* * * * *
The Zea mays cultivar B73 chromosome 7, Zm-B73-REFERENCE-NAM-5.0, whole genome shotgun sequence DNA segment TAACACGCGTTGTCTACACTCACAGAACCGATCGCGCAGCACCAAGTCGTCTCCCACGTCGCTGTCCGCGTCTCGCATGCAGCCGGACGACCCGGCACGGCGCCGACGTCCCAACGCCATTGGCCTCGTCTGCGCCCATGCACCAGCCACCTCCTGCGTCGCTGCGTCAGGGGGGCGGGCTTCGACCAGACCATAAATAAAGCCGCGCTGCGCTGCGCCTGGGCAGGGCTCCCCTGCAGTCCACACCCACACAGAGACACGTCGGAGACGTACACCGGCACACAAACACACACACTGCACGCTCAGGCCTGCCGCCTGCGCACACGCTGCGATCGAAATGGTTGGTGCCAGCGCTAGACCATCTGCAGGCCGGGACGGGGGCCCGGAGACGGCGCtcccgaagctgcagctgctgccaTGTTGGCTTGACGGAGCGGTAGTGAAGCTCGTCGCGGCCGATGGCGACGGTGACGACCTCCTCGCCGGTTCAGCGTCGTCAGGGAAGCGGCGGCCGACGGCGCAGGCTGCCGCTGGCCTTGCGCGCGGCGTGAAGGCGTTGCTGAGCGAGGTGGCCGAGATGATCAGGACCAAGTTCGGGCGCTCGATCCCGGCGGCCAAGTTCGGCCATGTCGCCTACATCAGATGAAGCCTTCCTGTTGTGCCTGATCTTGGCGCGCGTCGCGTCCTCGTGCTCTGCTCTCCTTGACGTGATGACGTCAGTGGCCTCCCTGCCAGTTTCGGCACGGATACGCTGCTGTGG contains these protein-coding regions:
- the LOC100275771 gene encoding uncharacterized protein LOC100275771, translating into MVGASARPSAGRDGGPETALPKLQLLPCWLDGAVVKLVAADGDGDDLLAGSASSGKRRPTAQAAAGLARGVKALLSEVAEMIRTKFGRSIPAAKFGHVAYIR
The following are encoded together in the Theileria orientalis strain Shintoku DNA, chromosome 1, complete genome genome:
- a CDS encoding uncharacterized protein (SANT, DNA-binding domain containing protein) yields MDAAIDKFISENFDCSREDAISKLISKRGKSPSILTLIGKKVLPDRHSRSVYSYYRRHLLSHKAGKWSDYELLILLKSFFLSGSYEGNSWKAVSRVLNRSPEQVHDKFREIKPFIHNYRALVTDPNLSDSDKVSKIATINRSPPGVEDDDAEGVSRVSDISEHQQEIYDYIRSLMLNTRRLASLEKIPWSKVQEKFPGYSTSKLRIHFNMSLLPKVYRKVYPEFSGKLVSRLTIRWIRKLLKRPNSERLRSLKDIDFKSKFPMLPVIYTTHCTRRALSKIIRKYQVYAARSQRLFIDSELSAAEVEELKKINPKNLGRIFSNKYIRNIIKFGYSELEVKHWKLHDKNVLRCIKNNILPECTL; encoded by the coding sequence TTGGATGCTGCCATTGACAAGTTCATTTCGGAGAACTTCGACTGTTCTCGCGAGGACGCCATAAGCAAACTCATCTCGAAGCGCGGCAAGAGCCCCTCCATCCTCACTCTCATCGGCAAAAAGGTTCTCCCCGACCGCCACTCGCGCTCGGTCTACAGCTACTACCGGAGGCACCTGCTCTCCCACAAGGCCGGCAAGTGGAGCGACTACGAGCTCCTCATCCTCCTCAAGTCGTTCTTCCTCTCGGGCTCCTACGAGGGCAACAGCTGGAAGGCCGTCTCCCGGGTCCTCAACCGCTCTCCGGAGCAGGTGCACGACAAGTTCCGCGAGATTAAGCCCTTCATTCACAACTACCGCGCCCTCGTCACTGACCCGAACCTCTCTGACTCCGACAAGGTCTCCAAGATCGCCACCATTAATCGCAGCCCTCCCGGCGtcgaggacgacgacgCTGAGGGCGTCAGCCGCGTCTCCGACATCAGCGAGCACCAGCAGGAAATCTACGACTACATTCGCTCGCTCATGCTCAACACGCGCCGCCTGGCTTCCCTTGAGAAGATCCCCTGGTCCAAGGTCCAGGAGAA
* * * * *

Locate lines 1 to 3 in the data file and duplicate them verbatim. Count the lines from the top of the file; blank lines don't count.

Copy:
The Zea mays cultivar B73 chromosome 7, Zm-B73-REFERENCE-NAM-5.0, whole genome shotgun sequence DNA segment TAACACGCGTTGTCTACACTCACAGAACCGATCGCGCAGCACCAAGTCGTCTCCCACGTCGCTGTCCGCGTCTCGCATGCAGCCGGACGACCCGGCACGGCGCCGACGTCCCAACGCCATTGGCCTCGTCTGCGCCCATGCACCAGCCACCTCCTGCGTCGCTGCGTCAGGGGGGCGGGCTTCGACCAGACCATAAATAAAGCCGCGCTGCGCTGCGCCTGGGCAGGGCTCCCCTGCAGTCCACACCCACACAGAGACACGTCGGAGACGTACACCGGCACACAAACACACACACTGCACGCTCAGGCCTGCCGCCTGCGCACACGCTGCGATCGAAATGGTTGGTGCCAGCGCTAGACCATCTGCAGGCCGGGACGGGGGCCCGGAGACGGCGCtcccgaagctgcagctgctgccaTGTTGGCTTGACGGAGCGGTAGTGAAGCTCGTCGCGGCCGATGGCGACGGTGACGACCTCCTCGCCGGTTCAGCGTCGTCAGGGAAGCGGCGGCCGACGGCGCAGGCTGCCGCTGGCCTTGCGCGCGGCGTGAAGGCGTTGCTGAGCGAGGTGGCCGAGATGATCAGGACCAAGTTCGGGCGCTCGATCCCGGCGGCCAAGTTCGGCCATGTCGCCTACATCAGATGAAGCCTTCCTGTTGTGCCTGATCTTGGCGCGCGTCGCGTCCTCGTGCTCTGCTCTCCTTGACGTGATGACGTCAGTGGCCTCCCTGCCAGTTTCGGCACGGATACGCTGCTGTGG contains these protein-coding regions:
- the LOC100275771 gene encoding uncharacterized protein LOC100275771, translating into MVGASARPSAGRDGGPETALPKLQLLPCWLDGAVVKLVAADGDGDDLLAGSASSGKRRPTAQAAAGLARGVKALLSEVAEMIRTKFGRSIPAAKFGHVAYIR
The following are encoded together in the Theileria orientalis strain Shintoku DNA, chromosome 1, complete genome genome: